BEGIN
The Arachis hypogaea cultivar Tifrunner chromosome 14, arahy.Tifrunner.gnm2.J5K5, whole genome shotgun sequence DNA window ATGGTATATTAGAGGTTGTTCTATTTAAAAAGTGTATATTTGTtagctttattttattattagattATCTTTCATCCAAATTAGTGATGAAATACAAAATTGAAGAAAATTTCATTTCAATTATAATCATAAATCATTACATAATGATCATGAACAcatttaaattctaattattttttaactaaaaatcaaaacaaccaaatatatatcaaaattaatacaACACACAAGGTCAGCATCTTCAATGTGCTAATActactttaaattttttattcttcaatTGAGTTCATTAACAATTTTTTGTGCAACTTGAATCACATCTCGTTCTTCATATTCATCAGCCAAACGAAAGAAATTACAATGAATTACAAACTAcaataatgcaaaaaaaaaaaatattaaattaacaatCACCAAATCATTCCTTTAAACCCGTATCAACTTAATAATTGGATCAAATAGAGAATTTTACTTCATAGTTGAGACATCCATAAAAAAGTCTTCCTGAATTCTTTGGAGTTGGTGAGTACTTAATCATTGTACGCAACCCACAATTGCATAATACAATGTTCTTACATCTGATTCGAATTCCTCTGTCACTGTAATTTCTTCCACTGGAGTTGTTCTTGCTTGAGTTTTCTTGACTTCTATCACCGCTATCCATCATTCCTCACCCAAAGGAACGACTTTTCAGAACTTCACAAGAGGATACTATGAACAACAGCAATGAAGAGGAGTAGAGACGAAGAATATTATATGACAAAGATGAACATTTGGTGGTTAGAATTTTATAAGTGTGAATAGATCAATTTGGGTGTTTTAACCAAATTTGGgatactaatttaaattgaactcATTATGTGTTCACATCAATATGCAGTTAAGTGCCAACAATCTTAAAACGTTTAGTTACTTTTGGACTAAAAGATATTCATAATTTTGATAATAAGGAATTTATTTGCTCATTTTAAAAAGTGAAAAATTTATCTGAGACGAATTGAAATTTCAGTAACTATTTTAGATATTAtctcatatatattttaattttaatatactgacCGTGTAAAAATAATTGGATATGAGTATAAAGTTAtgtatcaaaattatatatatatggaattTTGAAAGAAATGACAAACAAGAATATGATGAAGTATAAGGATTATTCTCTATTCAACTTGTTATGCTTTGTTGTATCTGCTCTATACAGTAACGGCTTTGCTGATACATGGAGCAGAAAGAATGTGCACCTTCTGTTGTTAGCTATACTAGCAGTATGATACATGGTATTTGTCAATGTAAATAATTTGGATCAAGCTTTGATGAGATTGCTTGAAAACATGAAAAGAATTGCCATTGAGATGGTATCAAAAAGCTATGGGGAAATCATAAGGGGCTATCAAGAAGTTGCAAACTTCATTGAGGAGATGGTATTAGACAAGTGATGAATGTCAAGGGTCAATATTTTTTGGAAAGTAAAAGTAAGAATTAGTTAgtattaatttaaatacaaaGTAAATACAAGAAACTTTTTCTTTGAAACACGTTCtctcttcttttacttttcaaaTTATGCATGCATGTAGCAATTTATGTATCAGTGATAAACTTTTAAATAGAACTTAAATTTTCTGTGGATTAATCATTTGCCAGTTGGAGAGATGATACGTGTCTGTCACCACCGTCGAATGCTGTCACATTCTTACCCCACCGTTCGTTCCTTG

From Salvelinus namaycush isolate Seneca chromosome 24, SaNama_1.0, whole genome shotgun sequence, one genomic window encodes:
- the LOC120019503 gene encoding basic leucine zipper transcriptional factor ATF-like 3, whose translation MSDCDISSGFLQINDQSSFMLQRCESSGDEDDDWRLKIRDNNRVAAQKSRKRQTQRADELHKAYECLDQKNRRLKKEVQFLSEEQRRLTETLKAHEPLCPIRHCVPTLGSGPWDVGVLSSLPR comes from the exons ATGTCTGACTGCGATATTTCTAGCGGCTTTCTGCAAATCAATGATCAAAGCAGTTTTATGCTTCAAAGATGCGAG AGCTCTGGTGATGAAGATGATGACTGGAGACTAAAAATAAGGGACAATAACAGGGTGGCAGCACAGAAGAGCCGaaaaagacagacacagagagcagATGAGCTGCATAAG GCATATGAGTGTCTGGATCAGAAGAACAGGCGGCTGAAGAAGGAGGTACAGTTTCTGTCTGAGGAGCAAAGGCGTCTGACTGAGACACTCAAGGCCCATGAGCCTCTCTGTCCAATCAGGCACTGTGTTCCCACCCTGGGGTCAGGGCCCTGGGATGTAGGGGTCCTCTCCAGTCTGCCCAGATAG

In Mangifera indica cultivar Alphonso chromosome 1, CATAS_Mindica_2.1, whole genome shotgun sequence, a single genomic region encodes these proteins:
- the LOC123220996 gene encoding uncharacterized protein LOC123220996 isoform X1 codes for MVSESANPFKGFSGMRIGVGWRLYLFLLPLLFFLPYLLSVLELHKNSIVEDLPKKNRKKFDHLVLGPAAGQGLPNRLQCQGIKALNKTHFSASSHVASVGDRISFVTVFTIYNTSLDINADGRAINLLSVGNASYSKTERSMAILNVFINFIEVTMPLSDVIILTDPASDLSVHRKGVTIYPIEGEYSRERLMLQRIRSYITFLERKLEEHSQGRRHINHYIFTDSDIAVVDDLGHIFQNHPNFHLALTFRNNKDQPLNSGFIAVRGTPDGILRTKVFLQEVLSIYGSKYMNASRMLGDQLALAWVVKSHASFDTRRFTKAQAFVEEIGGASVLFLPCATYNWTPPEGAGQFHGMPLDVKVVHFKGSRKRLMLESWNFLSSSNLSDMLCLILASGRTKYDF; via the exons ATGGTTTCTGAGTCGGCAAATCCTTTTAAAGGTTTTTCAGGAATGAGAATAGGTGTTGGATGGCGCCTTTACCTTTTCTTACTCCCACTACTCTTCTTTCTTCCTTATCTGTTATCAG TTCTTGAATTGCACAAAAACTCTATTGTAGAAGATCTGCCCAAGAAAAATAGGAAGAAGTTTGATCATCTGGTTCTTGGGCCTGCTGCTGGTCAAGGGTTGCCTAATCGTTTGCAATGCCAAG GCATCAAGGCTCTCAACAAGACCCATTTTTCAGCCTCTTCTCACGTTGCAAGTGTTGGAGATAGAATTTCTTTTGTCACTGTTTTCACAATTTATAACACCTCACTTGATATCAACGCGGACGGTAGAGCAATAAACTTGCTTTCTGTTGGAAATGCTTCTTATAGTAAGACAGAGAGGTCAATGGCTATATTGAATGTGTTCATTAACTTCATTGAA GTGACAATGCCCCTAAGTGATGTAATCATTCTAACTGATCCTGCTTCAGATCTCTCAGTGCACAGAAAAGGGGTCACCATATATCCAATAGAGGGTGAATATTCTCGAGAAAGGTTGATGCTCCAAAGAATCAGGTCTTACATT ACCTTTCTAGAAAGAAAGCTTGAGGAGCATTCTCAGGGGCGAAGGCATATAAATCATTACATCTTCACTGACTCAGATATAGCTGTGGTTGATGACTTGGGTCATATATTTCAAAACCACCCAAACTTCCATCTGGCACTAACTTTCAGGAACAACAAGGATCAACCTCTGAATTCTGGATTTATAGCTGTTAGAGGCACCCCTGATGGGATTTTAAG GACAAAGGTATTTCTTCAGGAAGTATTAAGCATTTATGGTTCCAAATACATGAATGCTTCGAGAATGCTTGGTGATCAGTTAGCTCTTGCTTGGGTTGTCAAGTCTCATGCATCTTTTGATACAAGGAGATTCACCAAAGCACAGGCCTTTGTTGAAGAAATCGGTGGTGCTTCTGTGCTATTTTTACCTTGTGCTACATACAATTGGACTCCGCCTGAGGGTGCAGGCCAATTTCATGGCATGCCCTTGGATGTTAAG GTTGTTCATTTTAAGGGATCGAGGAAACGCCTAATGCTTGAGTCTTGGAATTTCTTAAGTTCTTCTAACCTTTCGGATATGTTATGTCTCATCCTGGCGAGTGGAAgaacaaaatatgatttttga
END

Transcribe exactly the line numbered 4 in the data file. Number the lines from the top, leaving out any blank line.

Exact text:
In Mangifera indica cultivar Alphonso chromosome 1, CATAS_Mindica_2.1, whole genome shotgun sequence, a single genomic region encodes these proteins: